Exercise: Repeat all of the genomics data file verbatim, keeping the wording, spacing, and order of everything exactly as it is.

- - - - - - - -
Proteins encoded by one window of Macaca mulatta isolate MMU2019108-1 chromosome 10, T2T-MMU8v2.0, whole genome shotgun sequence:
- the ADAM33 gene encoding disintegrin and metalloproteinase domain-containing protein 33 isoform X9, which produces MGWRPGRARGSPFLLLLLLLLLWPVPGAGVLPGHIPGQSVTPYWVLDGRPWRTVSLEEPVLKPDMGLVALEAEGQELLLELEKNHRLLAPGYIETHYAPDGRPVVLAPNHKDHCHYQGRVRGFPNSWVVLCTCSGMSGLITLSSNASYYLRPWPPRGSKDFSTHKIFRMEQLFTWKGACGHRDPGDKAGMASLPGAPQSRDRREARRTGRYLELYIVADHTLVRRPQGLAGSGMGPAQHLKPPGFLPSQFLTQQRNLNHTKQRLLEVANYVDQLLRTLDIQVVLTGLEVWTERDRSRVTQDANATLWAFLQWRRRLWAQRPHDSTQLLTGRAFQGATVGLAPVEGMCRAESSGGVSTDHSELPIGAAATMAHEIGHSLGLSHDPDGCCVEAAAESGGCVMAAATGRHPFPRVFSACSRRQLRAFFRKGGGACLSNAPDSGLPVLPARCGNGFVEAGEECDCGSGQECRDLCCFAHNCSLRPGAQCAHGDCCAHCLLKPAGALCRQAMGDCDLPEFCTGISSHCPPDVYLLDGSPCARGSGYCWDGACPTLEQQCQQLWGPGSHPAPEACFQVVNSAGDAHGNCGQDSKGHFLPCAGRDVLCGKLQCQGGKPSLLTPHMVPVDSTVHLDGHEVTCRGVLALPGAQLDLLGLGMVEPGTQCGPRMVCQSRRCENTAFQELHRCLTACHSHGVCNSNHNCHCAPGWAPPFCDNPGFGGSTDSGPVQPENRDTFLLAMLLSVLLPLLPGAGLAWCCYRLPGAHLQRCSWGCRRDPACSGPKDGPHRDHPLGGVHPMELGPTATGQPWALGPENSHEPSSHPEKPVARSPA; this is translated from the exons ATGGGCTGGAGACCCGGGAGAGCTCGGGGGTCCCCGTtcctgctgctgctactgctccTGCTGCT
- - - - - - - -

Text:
Proteins encoded by one window of Macaca mulatta isolate MMU2019108-1 chromosome 10, T2T-MMU8v2.0, whole genome shotgun sequence:
- the ADAM33 gene encoding disintegrin and metalloproteinase domain-containing protein 33 isoform X9, which produces MGWRPGRARGSPFLLLLLLLLLWPVPGAGVLPGHIPGQSVTPYWVLDGRPWRTVSLEEPVLKPDMGLVALEAEGQELLLELEKNHRLLAPGYIETHYAPDGRPVVLAPNHKDHCHYQGRVRGFPNSWVVLCTCSGMSGLITLSSNASYYLRPWPPRGSKDFSTHKIFRMEQLFTWKGACGHRDPGDKAGMASLPGAPQSRDRREARRTGRYLELYIVADHTLVRRPQGLAGSGMGPAQHLKPPGFLPSQFLTQQRNLNHTKQRLLEVANYVDQLLRTLDIQVVLTGLEVWTERDRSRVTQDANATLWAFLQWRRRLWAQRPHDSTQLLTGRAFQGATVGLAPVEGMCRAESSGGVSTDHSELPIGAAATMAHEIGHSLGLSHDPDGCCVEAAAESGGCVMAAATGRHPFPRVFSACSRRQLRAFFRKGGGACLSNAPDSGLPVLPARCGNGFVEAGEECDCGSGQECRDLCCFAHNCSLRPGAQCAHGDCCAHCLLKPAGALCRQAMGDCDLPEFCTGISSHCPPDVYLLDGSPCARGSGYCWDGACPTLEQQCQQLWGPGSHPAPEACFQVVNSAGDAHGNCGQDSKGHFLPCAGRDVLCGKLQCQGGKPSLLTPHMVPVDSTVHLDGHEVTCRGVLALPGAQLDLLGLGMVEPGTQCGPRMVCQSRRCENTAFQELHRCLTACHSHGVCNSNHNCHCAPGWAPPFCDNPGFGGSTDSGPVQPENRDTFLLAMLLSVLLPLLPGAGLAWCCYRLPGAHLQRCSWGCRRDPACSGPKDGPHRDHPLGGVHPMELGPTATGQPWALGPENSHEPSSHPEKPVARSPA; this is translated from the exons ATGGGCTGGAGACCCGGGAGAGCTCGGGGGTCCCCGTtcctgctgctgctactgctccTGCTGCT